It's not too often that tree stumps make people think of medieval Jewish philosophers. But recently, as I was driving near my home in the Woodinville-Duvall area, that's just what happened.
It’s not too often that tree stumps make people think of medieval Jewish philosophers. But recently, as I was driving near my home in the Woodinville-Duvall area, that’s just what happened.
The philosopher was a 12th-century Egyptian rabbi named Moses Ben Maimon — also known as Maimonides. Among the most well-known of his voluminous teachings is a lesson about charity.
Maimonides suggested there are eight levels of charity — each level is greater than the next, but even the lowest levels of giving are sacred. The highest form of charity, Maimonides taught, is “finding a person a job, or strengthening his hand so that he no longer needs to beg.” The lowest? Giving begrudgingly.
But it was level No. 2 — just below the highest — that I thought of when I saw some tree stumps recently. The second level of charity, Maimonides taught, is when a person gives anonymously to an unknown recipient. He compared it to a box said to have been in the ancient Temple where the righteous left gifts the needy could later take to sustain themselves. Neither the giver nor the recipient knew the identity of the other.
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This type of charity does not result in accolades, public praise or names engraved over building entrances. This charity is given simply because giving it is the right thing to do.
The stumps that reminded me of this lesson weren’t just any stumps, mind you — they were special ones. A year or two ago, one of the windstorms that raged through our region blew down several trees across the roadways near my home. Public-service workers dutifully hurried out with chain saws to remove them, leaving the fresh-cut wooden ends of the sheared logs facing the street.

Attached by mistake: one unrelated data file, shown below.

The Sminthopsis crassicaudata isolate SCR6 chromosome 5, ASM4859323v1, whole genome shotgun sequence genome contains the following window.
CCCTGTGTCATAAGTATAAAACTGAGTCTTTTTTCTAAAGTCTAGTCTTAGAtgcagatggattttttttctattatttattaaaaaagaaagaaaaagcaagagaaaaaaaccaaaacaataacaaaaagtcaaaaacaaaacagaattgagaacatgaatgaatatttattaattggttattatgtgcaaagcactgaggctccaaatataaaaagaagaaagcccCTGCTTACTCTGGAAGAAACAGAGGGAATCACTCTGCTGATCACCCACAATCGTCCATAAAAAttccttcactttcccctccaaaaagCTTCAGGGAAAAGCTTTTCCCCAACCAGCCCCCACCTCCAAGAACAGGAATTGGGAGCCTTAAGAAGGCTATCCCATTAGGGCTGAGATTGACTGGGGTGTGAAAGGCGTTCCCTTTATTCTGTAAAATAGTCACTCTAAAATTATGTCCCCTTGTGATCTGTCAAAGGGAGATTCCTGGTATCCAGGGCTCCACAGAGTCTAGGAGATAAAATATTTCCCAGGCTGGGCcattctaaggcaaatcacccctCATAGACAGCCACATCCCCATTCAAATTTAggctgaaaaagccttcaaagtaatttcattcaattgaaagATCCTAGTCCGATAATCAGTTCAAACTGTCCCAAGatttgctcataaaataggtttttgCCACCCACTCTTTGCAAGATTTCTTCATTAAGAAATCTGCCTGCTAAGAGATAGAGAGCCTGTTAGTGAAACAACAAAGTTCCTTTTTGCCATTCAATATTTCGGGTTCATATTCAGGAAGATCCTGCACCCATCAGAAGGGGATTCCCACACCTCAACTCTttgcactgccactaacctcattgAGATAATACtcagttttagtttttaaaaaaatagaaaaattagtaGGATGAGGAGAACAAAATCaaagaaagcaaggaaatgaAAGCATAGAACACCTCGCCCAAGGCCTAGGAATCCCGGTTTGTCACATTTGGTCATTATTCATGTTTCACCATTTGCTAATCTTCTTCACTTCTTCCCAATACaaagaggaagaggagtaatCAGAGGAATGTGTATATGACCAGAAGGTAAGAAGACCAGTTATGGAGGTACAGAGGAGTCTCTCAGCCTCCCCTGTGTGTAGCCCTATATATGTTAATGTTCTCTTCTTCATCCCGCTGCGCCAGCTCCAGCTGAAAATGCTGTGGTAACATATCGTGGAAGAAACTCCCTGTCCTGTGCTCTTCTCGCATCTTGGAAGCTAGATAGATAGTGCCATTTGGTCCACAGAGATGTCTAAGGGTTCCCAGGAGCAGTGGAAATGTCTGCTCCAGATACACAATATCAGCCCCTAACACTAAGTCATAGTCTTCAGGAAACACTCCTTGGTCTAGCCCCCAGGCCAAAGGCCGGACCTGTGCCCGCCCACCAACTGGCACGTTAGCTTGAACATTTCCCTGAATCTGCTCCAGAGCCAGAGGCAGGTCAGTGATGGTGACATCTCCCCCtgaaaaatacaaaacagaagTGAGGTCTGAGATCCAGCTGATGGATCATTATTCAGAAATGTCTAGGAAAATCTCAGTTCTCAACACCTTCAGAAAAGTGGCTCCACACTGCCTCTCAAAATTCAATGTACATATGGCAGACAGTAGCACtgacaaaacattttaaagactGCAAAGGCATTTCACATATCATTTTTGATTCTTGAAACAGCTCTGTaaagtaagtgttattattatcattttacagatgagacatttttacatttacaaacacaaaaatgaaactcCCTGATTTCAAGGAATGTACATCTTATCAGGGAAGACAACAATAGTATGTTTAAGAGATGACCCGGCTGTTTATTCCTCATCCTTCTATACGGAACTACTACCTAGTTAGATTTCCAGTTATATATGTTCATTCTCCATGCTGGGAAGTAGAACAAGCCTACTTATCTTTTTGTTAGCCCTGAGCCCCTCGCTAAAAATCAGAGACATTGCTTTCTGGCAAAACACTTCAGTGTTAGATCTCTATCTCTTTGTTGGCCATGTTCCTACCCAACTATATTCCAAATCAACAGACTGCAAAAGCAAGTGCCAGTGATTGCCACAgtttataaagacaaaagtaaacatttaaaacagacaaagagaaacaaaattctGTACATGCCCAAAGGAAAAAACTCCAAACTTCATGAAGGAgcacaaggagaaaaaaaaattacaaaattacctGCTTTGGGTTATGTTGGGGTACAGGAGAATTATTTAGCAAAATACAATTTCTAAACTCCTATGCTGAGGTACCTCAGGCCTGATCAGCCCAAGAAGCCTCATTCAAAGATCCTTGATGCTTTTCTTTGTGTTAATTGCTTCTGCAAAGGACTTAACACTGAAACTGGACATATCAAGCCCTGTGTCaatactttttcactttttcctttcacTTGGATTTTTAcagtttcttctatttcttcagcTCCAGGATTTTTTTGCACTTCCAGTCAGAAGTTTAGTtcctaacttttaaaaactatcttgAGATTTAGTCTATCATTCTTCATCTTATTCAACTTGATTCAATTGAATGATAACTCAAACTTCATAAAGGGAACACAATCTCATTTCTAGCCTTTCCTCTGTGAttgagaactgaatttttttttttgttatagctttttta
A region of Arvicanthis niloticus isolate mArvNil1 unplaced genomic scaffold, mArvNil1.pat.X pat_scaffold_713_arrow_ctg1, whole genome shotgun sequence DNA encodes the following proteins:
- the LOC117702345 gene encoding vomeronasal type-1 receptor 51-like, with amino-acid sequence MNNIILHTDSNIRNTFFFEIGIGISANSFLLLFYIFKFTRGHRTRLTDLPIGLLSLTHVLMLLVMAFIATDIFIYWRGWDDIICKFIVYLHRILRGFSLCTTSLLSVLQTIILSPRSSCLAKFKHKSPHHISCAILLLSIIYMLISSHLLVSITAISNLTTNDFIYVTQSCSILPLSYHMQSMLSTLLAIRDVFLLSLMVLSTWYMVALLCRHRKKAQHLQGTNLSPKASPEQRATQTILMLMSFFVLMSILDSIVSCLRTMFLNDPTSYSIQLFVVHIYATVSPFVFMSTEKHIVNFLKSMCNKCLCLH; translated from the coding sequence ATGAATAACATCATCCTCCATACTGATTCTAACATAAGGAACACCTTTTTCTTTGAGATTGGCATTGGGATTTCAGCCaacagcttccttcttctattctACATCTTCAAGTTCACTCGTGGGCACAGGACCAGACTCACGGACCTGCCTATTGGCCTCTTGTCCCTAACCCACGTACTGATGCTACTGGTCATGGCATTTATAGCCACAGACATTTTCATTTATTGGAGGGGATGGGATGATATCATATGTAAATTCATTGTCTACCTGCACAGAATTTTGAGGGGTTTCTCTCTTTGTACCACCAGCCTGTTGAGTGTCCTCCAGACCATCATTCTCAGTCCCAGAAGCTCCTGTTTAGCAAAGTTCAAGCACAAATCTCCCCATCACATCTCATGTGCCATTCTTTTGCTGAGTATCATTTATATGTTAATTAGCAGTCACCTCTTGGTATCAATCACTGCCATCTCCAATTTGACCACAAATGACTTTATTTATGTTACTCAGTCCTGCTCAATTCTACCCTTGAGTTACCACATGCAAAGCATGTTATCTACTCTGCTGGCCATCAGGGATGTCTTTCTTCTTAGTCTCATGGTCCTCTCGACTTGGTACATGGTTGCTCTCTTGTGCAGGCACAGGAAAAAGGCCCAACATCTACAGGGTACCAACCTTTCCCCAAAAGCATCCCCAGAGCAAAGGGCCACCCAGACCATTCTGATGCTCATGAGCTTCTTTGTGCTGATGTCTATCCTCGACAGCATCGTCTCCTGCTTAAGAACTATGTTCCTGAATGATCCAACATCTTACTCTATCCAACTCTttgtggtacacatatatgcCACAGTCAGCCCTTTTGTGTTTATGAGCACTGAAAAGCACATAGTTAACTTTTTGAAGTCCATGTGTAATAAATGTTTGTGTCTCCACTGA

Driving past one of those sheared logs a couple of weeks later, I was surprised and delighted to discover that somebody — I don’t know who — had come along and transformed the plain sawed-off end into an image of a beautiful sunburst. The artist gave it such texture, shape and color that it still catches my eye whenever I drive past.
Not long afterward, I spotted another beautiful creation carved on the face of a nearby trunk. This one featured an image of a bird soaring high with its wings spread wide. Then there was another … and another … and another.
The Woodinville-Duvall Mystery Carver has struck over and over near my home. And I love it!
Of course, I have no idea who this person is. And for that matter, I don’t think he or she knows who I am, either. The Woodinville-Duvall Mystery Carver, you see, strikes anonymously, giving the gift of beauty to hundreds — maybe thousands — of nameless passers-by every day. Maimonides would have been impressed.
What a wonderful role model this person can be. Obviously, there’s nothing wrong with attaching our names to the gifts we give. Generosity is still generosity, even if it does earn us a thank-you note. But there is always the risk these gifts are ultimately selfish, motivated not by the virtue of generosity but by the pleasant sensation of the grateful pat on the back. The anonymous gift, however, is the gift of a person motivated not by the promise of kudos but simply by a determination to act kindly.
And so, Woodinville-Duvall Mystery Artist Carver, whoever you are, on behalf of all of us who are the recipients of your lovely gifts, I thank you.
You have not shared your name with us, nor do you know our names, either. But you have given to us anyway, and in transforming these stumps, you exemplify humanity at its finest. We are grateful for the model and inspiration you provide us all.
Rabbi Mark S. Glickman leads Congregation Kol Shalom on Bainbridge Island and Congregation Kol Ami in Woodinville. Readers may send feedback to firstname.lastname@example.org.